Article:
President Barack Obama said Israeli Prime Minister Benjamin Netanyahu had not offered “any rebuttal” to his administration’s argument for the success of Iran nuclear talks.
“I don’t think there’s been any rebuttal of my argument,” Obama told Fareed Zakaria on CNN’s New Day in an interview to be broadcast Sunday. Zakaria had asked Obama about plans by Netanyahu to speak to Congress on March 3.
Rep. John Boehner (R-Ohio), the Speaker of the U.S. House of Representatives, invited Netanyahu to counter Obama’s arguments in his State of the Union speech last week that new Iran sanctions under consideration in Congress would unravel talks between Iran and the major powers.
Obama said in the speech the talks, aimed at swapping sanctions relief for guarantees Iran was not advancing toward a nuclear weapon, have halted Iran’s nuclear program, and he reiterated that argument in his interview with Zakaria.
“They have not advanced their nuclear program,” Obama said of Iran. “They have actually rolled back their stockpiles of highly enriched uranium. And so we have lost nothing during this period of negotiations.”
Israeli officials, Republicans and some Democrats in Congress and some conservative and pro-Israel analysts have said that the agreement governing the talks, allowing Iran limited enrichment capabilities and easing some sanctions, benefits Iran more than it does the major powers seeking to stem its nuclear ambitions.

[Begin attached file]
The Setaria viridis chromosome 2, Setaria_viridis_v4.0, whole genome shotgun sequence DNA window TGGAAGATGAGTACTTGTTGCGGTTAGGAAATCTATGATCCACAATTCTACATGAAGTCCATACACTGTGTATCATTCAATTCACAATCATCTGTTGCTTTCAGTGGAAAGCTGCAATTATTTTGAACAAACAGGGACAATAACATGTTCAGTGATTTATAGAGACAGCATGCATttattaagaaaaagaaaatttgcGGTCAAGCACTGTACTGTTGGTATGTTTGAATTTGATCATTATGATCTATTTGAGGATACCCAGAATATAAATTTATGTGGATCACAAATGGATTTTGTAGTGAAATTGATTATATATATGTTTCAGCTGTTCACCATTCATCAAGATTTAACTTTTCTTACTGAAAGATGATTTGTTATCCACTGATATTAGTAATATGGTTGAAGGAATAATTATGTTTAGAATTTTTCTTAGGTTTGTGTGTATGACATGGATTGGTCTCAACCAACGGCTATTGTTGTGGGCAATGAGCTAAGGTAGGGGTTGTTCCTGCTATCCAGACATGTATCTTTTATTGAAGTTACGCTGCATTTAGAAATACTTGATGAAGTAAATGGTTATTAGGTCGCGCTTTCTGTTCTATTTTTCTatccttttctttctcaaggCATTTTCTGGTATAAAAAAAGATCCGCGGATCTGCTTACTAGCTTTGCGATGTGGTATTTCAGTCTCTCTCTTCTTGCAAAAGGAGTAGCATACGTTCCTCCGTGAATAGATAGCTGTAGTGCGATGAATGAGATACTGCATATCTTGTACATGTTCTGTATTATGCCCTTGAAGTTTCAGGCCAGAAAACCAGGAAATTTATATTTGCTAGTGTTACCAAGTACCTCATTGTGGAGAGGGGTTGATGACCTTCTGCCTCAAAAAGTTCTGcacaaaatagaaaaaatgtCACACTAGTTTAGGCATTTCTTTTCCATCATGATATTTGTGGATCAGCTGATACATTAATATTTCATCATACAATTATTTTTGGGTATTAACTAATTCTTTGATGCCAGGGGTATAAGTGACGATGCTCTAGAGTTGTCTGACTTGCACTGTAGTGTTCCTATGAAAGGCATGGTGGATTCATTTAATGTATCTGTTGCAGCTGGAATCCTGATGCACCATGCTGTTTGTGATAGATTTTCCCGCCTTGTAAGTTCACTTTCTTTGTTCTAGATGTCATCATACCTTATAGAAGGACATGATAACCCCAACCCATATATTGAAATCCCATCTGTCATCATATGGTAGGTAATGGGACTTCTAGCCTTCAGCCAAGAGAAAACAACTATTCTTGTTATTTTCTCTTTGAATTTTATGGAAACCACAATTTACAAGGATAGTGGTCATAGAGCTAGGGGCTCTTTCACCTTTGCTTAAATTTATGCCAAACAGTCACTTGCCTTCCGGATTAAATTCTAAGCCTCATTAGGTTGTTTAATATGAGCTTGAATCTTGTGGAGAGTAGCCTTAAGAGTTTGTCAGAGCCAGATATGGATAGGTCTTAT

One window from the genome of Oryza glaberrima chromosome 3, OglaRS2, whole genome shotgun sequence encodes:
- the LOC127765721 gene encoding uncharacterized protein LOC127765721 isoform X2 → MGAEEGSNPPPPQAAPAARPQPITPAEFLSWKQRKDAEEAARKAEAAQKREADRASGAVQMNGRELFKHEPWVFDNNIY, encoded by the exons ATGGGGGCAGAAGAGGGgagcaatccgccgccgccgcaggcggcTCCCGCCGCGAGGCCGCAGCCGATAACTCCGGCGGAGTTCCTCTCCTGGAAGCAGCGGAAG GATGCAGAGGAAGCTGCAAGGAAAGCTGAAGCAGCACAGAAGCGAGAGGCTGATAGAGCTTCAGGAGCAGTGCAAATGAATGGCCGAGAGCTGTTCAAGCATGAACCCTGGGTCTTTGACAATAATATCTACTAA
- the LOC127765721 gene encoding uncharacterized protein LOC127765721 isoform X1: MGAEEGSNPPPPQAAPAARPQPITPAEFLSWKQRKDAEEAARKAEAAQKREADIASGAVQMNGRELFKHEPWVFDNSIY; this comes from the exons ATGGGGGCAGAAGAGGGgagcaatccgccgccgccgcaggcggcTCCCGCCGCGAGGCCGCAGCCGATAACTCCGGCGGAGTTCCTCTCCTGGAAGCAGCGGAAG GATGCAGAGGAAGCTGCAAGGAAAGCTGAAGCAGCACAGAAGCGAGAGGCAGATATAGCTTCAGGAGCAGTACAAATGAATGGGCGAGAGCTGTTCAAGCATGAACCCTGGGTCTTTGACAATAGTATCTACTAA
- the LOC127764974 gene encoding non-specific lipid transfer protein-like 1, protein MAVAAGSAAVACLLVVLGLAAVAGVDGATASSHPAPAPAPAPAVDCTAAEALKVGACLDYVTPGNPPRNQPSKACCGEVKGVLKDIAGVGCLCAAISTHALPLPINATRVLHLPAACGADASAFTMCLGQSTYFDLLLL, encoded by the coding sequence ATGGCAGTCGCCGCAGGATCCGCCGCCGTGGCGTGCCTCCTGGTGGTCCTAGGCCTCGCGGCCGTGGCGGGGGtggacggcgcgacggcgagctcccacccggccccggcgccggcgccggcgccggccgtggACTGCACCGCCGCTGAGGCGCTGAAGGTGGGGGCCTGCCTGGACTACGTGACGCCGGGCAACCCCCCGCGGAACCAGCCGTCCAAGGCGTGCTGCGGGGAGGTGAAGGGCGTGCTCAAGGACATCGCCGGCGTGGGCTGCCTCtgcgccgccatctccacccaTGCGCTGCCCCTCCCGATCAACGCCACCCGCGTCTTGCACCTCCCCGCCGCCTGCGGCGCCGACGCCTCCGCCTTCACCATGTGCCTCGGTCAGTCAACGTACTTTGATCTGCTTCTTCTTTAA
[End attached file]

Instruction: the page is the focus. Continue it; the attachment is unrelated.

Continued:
Obama also said that he would not meet Netanyahu during his visit, which coincides with the annual conference of the American Israel Public Affairs Committee, because doing so two weeks before an Israel election was “inappropriate.”
Obama compared Netanyahu unfavorably to David Cameron, the British prime minister, who had insisted on a visit recently because to delay it would bring it too close to British elections.
Cameron “insisted that if he wants to come and it was a very important meeting, he needs to be far away enough from the election that it doesn’t look like in some ways we’re meddling or putting our thumbs on the scale.”
Zakaria’s publicists released excerpts Wednesday.
Ron Dermer, Israel’s ambassador to the United States, said in a speech Sunday at an Israel Bonds gala in Florida that the urgency of the issue made Netanyahu’s speech necessary.
“The prime minister feels the deepest moral obligation to appear before the Congress to speak about an existential issue facing the one and only Jewish state,” Dermer said. “This is not just the right of the prime minister of Israel. It is his most sacred duty — to do whatever he can to prevent Iran from ever developing nuclear weapons that can be aimed at Israel.”